In extreme winds the parasol starts to behave more like a parachute;
actively controlled flaps and openings should allow the parasol to keep station even even if hit by a Coronal Mass Ejection.

bossman20081
2005-Mar-11, 08:21 PM
Originally posted by filrabat@Mar 11 2005, 03:22 AM
I suppose we could direct several 100 km (60 miles) –wide asteroids toward Venus to blast away much of it’s atmosphere. Undoubtedly it would take less energy and effort than building a parasol. Yet, we are still confronted with the problem of the large amount of solar energy at this distance, and thus we will still need to use the parasol regardless. The only other solution I can conjure up is to use a Venetian blinds parasol, as Gorud says. However, I’d also want to add some steering rockets on the parasol’s edges so that when the tilt of those blinds inevitably gets out of kilter, they can be steered back into place. We could probably use some solar-based power source for the rocket fuel.

Likely, we would have to use a combination of these methods to get Venus to a reasonably habitable temperature for human beings.
I'm curious, couldn't we blast some smaller asteroids into dust around Venus? The dust could block out some sunlight, thus lowering it's temperature. If this would work, it would definently be easier then building a huge parasol.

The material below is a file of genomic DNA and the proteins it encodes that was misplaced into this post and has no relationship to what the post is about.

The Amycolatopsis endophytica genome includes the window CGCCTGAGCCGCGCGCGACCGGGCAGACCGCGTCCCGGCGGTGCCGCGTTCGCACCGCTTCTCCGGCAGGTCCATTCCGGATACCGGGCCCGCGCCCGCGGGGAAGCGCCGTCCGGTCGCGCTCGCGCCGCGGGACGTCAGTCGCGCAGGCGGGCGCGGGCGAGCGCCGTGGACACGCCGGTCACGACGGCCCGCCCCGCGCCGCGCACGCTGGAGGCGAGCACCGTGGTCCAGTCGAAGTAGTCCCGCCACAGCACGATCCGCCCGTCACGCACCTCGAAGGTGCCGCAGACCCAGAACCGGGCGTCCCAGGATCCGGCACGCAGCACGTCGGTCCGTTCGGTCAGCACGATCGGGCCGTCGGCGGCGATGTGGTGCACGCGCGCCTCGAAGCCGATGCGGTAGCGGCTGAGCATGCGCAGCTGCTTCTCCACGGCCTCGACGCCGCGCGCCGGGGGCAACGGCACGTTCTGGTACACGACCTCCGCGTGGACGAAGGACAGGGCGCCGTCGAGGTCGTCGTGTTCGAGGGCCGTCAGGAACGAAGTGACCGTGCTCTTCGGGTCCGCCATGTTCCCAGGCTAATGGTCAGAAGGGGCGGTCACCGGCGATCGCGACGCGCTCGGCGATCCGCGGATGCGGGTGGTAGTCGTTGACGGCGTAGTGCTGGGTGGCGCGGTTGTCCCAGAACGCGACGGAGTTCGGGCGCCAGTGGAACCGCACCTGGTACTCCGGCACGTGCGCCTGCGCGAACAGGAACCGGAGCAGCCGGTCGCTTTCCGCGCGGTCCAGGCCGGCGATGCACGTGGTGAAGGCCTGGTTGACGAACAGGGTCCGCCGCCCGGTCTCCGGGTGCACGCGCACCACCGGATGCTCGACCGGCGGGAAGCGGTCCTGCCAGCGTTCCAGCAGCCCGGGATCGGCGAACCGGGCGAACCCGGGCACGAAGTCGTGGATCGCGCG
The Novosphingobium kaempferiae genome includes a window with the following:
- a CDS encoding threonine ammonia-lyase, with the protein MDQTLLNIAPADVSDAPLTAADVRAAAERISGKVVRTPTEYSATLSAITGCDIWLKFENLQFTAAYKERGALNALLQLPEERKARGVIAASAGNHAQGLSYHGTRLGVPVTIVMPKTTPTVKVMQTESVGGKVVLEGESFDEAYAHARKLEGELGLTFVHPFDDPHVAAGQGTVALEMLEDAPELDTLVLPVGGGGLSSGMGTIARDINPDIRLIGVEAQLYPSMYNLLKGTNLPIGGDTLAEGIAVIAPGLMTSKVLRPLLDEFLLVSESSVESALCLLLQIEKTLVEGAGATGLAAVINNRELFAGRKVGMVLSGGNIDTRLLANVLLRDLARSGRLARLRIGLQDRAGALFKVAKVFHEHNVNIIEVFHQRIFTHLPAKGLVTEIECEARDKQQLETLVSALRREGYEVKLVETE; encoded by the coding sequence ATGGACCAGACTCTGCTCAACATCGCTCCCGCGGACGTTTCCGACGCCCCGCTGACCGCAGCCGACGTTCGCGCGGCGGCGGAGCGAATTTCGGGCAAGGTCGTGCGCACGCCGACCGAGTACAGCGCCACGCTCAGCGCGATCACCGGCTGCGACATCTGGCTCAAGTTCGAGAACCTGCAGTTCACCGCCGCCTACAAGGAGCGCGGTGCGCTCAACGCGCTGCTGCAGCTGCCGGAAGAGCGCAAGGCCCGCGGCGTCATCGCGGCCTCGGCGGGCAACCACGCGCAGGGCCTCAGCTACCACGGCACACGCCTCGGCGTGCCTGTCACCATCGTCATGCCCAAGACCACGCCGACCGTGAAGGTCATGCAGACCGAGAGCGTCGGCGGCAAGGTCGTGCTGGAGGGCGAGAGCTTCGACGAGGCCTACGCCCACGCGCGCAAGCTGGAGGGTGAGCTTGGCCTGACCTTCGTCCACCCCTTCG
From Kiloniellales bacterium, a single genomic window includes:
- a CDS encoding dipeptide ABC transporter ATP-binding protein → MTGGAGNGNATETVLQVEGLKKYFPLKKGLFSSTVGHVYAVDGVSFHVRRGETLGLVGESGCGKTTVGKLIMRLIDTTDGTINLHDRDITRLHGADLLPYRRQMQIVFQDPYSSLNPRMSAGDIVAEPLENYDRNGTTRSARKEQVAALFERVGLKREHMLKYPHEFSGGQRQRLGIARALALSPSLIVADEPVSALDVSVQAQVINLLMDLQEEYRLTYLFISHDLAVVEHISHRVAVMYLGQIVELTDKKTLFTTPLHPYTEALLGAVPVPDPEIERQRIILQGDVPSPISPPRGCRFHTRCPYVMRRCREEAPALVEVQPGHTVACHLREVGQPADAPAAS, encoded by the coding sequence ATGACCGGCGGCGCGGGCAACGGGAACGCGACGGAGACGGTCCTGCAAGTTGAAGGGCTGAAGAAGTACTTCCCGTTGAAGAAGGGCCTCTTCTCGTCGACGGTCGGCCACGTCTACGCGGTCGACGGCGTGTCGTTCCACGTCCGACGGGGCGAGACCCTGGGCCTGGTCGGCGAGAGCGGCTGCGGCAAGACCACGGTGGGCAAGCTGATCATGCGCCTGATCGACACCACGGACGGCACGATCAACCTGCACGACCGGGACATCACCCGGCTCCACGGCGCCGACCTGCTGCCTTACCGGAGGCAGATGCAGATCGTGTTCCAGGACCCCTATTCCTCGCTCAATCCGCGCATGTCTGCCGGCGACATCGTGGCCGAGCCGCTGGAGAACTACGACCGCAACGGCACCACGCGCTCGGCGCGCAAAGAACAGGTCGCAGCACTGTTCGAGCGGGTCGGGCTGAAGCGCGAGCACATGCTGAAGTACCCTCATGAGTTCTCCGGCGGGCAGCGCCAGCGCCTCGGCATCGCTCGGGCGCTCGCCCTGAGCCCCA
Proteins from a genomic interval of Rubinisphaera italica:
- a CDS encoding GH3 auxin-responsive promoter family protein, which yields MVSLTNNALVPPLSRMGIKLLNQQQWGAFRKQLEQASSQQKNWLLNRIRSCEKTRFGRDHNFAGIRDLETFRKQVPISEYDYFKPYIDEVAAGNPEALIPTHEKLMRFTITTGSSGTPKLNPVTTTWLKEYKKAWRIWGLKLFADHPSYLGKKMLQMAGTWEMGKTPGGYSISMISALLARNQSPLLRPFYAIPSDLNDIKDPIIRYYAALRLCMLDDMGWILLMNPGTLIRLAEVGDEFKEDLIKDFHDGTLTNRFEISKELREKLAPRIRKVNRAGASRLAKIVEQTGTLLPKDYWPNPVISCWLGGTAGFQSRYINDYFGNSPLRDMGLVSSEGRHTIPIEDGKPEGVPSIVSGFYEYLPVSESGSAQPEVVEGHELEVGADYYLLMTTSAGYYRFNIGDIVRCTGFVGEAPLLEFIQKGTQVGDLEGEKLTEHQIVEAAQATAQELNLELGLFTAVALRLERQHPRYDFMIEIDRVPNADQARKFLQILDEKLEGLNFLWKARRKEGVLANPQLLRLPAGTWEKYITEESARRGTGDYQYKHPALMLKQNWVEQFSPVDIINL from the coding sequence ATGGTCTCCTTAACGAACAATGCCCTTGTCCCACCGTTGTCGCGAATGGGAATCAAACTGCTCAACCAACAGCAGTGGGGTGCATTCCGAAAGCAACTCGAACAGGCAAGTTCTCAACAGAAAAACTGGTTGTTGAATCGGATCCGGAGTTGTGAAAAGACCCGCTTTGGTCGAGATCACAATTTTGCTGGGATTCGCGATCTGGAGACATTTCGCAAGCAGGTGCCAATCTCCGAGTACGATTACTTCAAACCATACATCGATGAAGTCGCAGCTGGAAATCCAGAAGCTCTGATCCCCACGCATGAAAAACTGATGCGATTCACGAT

eburacum45
2005-Mar-11, 11:44 PM
Possibly; that would be a relatively low tech way of acheiving the cooling.

Mind you, there are some problems with it; the dust would form a ring, which would gradually collapse into a flat plane aligned with Venus' equator.- which would not afford as much shade as a torus. Also most of the ring would not actually shade the planet at all- which means you have to make the dust cloud much more massive than the parasol.
The requirement therefore is for a few fairly massive objects to be dismantled in to Venus orbit- this would take a heck of a lot of energy- much more than building a thin parasol.

However you could just possibly achieve all this by arranging a collision between two asteroids right next to Venus; you could even get these objects from the Outer Solar system where gravity is weak (there are plenty of Centaurs out near Neptune).

But you would need to aim these objects very, very accurately.